Sclerotinia infection in oilseed rape is predominantly driven by inoculum levels and weather events at earlyto mid-flowering, but a notable decline in incidences of the disease has been seen in recent years.
Falling rates of sclerotinia are thought to be down to a fall in cycling inoculum as a result of the reduction in oilseed rape area and farmers being more on top of the disease over the last 10 years.
However, changes in weather patterns are a dominant factor, with rain events during flowering tending to be less prolonged in the last few years, says Dr Caroline Young, research plant pathologist at ADAS.
“When we analyse weather data, we used to see six to eight occasions during flower when we thought disease threat was high, but in recent years it has been more usual to have only two to three. This is because we have seen an increase in drier phases during flowering, which is when sclerotinia infection takes place.”
There are more than 400 plant species that sclerotinia can infect, from buttercups to lettuces and potatoes, making it a much broader disease than many of the fungal pathogens we are used to. Sclerotia, the resting bodies of the pathogen, can last in the soil for five to 10 years, so extended rotations will also help to reduce the possibility of infection, Dr Young says.
Sclerotinia requires at least 24 hours of continuous high humidity and night-time temperatures above 7degC for infection to occur.
“In recent years we’ve had weather that has been drier and humidity has gone down.
We’ve also had unpredictable weather where we’ve had cold phases too. If it’s not humid enough or you don’t get a continuous mild period, you don’t get infection,” says Dr Young.
Wet weather during flowering creates the biggest risk to the crop because this encourages fallen petals to stick to the crop’s leaves.
These petals act as a nutrient source for the pathogen, which then grows down the leaf stem to the main plant stem where it presents as large white lesions some two weeks after the plant has become infected.
Dr Young says: “When petals start to fall off in moist situations they will stick to the leaves of the crop and sclerotinia spores germinate on the dead petal material. The fungus infects the leaf and the fungus will grow down into the main stem.”
Early flower infections generally lead to stem lesions lower on the plant which cuts off translocation, killing the whole plant and leading to significant yield losses.
"Infections during late flowering won’t be so dramatic as those are often on the side branches of the plant"
Dr Caroline Young
“Infections during late flowering won’t be so dramatic because those infections are often on the side branches of the plant, so you’re affecting a branch rather than the whole plant,” Dr Young adds.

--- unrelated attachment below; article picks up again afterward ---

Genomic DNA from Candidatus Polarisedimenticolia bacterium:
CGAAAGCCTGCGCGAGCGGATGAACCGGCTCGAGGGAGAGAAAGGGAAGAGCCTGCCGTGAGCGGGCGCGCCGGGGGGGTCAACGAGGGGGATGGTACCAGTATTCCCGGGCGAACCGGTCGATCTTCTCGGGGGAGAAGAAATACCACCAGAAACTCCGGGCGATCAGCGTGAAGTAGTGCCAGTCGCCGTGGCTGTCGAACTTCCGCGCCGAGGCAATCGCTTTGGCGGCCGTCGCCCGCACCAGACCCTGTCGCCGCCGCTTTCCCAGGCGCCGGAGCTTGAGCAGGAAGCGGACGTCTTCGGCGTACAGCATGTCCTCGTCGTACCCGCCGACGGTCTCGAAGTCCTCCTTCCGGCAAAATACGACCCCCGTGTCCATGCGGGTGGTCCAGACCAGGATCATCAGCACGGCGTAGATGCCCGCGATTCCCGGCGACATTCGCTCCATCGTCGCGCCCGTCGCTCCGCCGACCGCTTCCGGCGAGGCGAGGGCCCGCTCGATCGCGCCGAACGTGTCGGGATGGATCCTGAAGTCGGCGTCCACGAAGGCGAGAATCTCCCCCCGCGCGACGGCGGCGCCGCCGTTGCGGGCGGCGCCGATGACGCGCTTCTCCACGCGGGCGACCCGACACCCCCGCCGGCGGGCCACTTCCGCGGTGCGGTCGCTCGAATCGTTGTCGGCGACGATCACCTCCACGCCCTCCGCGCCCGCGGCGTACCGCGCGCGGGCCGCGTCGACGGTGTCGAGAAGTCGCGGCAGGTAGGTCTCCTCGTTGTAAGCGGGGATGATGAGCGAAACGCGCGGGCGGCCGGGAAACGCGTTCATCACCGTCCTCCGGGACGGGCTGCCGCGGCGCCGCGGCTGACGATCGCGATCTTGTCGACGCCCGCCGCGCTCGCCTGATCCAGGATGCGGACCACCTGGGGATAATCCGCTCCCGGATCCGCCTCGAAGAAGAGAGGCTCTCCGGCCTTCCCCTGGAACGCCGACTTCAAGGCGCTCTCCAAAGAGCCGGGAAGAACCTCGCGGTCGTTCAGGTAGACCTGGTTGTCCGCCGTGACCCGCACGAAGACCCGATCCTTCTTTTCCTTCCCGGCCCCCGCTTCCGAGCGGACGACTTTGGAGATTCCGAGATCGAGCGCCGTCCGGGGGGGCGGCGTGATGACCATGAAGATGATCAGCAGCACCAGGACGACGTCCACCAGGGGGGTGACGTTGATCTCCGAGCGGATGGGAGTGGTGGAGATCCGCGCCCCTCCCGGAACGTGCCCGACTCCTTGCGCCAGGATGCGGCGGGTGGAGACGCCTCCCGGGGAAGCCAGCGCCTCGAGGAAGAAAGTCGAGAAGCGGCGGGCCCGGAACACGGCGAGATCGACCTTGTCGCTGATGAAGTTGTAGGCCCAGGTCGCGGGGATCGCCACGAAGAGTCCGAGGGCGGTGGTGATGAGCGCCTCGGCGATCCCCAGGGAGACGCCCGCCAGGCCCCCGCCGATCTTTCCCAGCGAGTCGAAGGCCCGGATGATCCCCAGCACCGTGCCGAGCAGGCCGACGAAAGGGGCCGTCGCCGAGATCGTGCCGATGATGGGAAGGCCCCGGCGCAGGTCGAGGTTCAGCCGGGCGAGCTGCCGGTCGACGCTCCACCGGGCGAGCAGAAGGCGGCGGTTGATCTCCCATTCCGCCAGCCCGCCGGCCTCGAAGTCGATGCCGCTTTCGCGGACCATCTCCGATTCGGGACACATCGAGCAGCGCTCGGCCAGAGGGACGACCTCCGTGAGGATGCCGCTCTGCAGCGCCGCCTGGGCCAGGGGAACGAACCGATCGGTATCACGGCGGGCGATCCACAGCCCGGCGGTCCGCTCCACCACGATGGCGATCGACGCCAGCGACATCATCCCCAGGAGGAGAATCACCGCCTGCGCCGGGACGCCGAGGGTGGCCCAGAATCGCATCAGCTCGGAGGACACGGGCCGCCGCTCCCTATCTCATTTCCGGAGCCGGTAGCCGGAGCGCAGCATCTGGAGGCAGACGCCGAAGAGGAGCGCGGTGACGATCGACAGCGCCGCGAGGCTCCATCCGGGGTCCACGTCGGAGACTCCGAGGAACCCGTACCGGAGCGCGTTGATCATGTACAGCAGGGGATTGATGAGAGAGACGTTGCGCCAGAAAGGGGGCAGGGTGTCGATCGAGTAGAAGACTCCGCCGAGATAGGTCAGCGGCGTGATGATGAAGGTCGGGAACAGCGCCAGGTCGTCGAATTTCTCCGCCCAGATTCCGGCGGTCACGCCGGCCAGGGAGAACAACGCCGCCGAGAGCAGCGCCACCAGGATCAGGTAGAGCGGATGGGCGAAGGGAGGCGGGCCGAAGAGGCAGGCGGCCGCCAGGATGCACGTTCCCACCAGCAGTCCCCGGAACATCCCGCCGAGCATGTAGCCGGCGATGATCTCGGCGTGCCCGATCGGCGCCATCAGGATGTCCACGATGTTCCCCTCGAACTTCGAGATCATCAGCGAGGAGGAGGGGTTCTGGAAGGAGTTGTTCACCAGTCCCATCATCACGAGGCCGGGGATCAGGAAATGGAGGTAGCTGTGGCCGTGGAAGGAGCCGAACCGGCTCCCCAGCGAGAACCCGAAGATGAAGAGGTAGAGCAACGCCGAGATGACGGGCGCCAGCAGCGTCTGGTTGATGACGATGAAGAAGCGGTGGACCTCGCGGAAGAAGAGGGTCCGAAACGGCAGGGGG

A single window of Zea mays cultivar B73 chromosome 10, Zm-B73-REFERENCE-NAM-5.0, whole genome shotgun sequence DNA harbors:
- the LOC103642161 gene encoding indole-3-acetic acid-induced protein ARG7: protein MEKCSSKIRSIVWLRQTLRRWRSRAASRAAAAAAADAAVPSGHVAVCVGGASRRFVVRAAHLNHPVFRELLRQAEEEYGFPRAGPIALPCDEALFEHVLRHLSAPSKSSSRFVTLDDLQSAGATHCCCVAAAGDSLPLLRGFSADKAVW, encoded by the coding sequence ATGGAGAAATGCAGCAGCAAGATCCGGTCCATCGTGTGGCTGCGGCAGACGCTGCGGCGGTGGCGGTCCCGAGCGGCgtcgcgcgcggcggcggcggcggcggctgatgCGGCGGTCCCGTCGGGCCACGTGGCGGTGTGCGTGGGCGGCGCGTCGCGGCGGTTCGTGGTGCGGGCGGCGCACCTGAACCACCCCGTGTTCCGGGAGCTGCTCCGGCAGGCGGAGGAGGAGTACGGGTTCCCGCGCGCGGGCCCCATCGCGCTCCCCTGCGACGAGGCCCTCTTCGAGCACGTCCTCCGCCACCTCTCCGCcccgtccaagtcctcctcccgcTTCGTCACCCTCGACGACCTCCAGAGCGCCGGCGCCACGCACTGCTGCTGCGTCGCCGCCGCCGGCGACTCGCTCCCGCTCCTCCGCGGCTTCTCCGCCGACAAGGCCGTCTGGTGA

For growers in areas which have a high-risk for sclerotinia, Dr Young recommends a 75% to full dose protectant foliar fungicide ahead of the main petal fall phase.
She says: “There may be some crossover during flowering where light leaf spot control is still needed. However, the crop may have had several azole treatments already and in terms of resistance management for light leaf spot, it is really important not to keep putting azoles on.”
In high pressure years, yield responses to fungicides have been up to two tonnes per hectare, Dr Young says, but even in years where there is no perceived disease threat, crops responded to Filan with a 0.2t/ha uplift.
In an effort to determine the reason for this yield uplift in low disease situations, ADAS field trials over three seasons found yield is strongly related to the amount and duration of green leaf from mid-flower to seed fill.
This is because seed fill relies on current photosynthesis and unlike wheat plants, where some remobilisation of stem carbohydrates go into the seed, for OSR there is very little remobilisation of carbohydrates in the plant.
This means the longer the leaves are green and can photosynthesise, the more energy is put into filling the pods. In the trials, ADAS assessed green leaf area duration (GLAD) units to define what a ‘greener crop’ is and its impact on yield.
In untreated crops GLAD units totalled 99, compared to plots treated with Filan (boscalid) which senesced later and had 146 GLAD units, which translated to the 0.2t/ha yield uplift.
Similar trials were repeated using the fungicide Pictor (boscalid + dimoxystrobin), which gave a yield uplift of 0.25t/ha.
Clare Tucker, agronomy manager at BASF, says: “These fungicides reduce the stress hormone, ethylene in the plant and therefore keep leaves green.
“Leaves are the most important photosynthetic organ in the plant so if we can keep them going, it makes a big difference to seed fill and seed size.”
However, not all crops will respond to an increase in GLAD units if the crop already has the optimum green leaf area for its yield potential and conditions are ideal for seed-fill, she says.
“However, since we can’t predict the future weather at flowering time when fungicide decisions are made, it’s good to have some extra GLAD units in the bag.
“Filan and Pictor help keep the crop green to buffer against challenging conditions, such as high summer temperatures, dry conditions, or a dull summer where photosynthesis is poor.
“It’s an added insurance in addition to their main function of protecting against sclerotinia and any late light leaf spot spores in the pod canopy.”
"If we can keep leaves going, it makes a big difference to seed fill and seed size"
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